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|Parent(s)||Thomas More and Jane Colt|
Margaret Roper (née More) (1505–1544) was an English writer and translator, and one of the most learned women of sixteenth-century England. She was the daughter of Sir Thomas More and Jane Colt, who probably died in childbirth. Margaret, or "Meg" as her father called her, married William Roper. She was a frequent visitor during More's imprisonment in the Tower of London.
After Thomas More was beheaded in 1535 for refusing to accept the Act of Supremacy and the Act of Succession (1534) of Henry VIII of England and swear allegiance to Henry as head of the English Church, his head was displayed on a pike at London Bridge for a month. Afterwards, Margaret bribed the man whose business it was to throw the head into the river, to give it to her instead. She preserved it by pickling it in spices until her own death at the age of 39 in 1544. After her death, William Roper took charge of the head, and it is buried with him.
William Roper ("son Roper," as he is referred to by Thomas More) produced the first biography of the statesman/martyr, but his homage to his father-in-law is not remembered as well as his wife's efforts. In Alfred, Lord Tennyson's Dream of Fair Women, he invokes Margaret Roper ("who clasped in her last trance/ Her murdered father's head") as a paragon of loyalty and familial love.
Roper was the first non-royal woman to publish a book she had translated into English. This was a translation of a Latin work Precatio Dominica by Erasmus, as A Devout Treatise upon the Paternoster. In a letter More mentions her poems, but none are extant.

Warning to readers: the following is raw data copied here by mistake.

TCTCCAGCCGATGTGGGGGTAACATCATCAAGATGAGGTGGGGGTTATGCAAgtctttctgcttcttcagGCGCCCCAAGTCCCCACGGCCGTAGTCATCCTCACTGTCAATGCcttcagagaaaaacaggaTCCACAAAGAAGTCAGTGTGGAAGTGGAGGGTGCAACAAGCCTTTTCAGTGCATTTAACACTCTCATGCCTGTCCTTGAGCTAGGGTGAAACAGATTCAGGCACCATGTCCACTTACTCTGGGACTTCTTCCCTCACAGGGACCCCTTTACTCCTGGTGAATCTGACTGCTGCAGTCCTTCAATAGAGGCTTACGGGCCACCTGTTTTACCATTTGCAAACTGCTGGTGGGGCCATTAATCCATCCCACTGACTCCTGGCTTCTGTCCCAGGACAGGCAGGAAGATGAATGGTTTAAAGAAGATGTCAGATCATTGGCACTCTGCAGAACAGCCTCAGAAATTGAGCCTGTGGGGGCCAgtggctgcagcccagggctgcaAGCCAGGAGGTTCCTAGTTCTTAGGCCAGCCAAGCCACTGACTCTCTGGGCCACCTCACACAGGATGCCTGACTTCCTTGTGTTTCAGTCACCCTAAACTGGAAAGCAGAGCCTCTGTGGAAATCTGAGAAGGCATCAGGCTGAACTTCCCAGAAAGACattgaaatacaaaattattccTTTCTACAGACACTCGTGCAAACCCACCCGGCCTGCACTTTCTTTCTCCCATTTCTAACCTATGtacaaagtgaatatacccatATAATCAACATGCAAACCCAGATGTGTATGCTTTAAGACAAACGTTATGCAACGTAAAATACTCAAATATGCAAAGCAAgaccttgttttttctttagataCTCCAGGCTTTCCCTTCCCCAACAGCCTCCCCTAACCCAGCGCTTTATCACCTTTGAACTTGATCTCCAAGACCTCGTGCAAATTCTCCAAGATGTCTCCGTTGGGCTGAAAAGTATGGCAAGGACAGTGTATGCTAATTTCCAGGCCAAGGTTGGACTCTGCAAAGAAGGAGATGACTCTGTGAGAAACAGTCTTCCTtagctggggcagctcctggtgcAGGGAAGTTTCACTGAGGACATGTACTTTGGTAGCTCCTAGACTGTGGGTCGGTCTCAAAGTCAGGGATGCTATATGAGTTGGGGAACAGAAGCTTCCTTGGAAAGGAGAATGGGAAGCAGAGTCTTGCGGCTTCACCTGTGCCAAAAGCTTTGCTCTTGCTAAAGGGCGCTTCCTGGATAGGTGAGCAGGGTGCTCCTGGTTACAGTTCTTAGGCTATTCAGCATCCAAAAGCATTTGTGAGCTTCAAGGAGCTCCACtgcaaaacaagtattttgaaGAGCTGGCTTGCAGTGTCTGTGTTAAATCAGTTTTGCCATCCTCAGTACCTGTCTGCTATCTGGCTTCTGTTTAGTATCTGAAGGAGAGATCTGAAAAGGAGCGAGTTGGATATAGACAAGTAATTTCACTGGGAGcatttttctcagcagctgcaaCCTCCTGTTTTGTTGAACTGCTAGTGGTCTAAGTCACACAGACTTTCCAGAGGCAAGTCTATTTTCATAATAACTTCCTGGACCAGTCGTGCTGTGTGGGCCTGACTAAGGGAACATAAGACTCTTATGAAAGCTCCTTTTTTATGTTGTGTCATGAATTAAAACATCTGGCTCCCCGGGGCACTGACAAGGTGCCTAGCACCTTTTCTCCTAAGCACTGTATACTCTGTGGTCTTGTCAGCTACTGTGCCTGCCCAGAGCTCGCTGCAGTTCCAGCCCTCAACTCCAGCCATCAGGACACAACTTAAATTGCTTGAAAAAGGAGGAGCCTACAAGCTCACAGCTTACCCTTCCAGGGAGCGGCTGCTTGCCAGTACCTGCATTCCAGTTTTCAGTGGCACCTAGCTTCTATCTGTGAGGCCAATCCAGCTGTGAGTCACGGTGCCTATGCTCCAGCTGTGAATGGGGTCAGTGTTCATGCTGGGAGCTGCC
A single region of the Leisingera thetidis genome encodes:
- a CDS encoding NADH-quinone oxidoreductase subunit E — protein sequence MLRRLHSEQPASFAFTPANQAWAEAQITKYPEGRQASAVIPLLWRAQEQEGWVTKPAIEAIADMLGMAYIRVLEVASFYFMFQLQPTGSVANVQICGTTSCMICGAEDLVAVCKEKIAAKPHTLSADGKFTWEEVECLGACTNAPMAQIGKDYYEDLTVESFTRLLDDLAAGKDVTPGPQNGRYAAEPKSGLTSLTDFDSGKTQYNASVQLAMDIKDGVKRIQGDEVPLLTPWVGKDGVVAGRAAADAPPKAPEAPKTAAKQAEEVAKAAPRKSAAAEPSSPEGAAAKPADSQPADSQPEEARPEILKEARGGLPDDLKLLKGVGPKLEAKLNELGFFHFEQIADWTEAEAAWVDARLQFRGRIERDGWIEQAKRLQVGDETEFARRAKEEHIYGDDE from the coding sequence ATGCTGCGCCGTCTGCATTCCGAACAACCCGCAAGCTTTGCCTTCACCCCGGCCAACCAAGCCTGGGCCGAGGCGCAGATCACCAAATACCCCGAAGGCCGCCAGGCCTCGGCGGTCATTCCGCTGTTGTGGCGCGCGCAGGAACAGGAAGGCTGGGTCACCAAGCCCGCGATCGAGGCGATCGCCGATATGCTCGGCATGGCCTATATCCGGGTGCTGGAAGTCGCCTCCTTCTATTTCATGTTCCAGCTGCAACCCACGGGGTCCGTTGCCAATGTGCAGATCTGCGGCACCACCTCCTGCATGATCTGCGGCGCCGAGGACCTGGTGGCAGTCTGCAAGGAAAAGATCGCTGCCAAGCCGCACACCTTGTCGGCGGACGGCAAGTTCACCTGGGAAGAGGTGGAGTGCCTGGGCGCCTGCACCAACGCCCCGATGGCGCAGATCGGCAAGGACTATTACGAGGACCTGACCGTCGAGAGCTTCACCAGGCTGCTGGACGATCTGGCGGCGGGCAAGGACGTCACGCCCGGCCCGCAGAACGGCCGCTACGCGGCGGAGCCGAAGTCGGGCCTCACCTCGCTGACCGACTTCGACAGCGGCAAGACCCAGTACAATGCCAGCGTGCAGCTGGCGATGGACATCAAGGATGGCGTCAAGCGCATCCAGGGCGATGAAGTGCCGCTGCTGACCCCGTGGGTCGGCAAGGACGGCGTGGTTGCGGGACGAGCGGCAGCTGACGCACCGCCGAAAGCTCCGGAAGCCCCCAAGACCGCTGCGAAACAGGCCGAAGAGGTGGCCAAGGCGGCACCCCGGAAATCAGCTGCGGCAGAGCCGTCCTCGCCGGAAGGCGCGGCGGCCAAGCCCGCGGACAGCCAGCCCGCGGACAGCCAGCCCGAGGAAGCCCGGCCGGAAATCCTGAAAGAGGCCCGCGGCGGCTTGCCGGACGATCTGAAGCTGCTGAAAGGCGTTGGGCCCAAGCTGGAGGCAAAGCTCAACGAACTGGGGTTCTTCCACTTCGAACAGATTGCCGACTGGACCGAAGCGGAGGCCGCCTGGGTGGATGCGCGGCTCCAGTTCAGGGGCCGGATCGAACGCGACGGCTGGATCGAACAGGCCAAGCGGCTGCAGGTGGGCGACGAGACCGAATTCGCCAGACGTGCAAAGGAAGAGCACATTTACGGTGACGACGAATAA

- "WWR Magazine" (PDF). Margaret Roper and Erasmus: The Relationship of Translator and Source. CRC Humanities Computing Studio, located at the University of Alberta. Retrieved 15 August 2011.
|Wikimedia Commons has media related to Margaret Roper.|
- "Margaret Roper and Erasmus: the Relationship of Translator and Source," WWR Magazine, Spring 2005.
- Works by or about Margaret Roper in libraries (WorldCat catalog)
- "Letter to Margaret Roper written by Thomas More the day before his execution"
- Project Continua: Biography of Margaret More Roper Project Continua is a web-based multimedia resource dedicated to the creation and preservation of women’s intellectual history from the earliest surviving evidence into the 21st Century.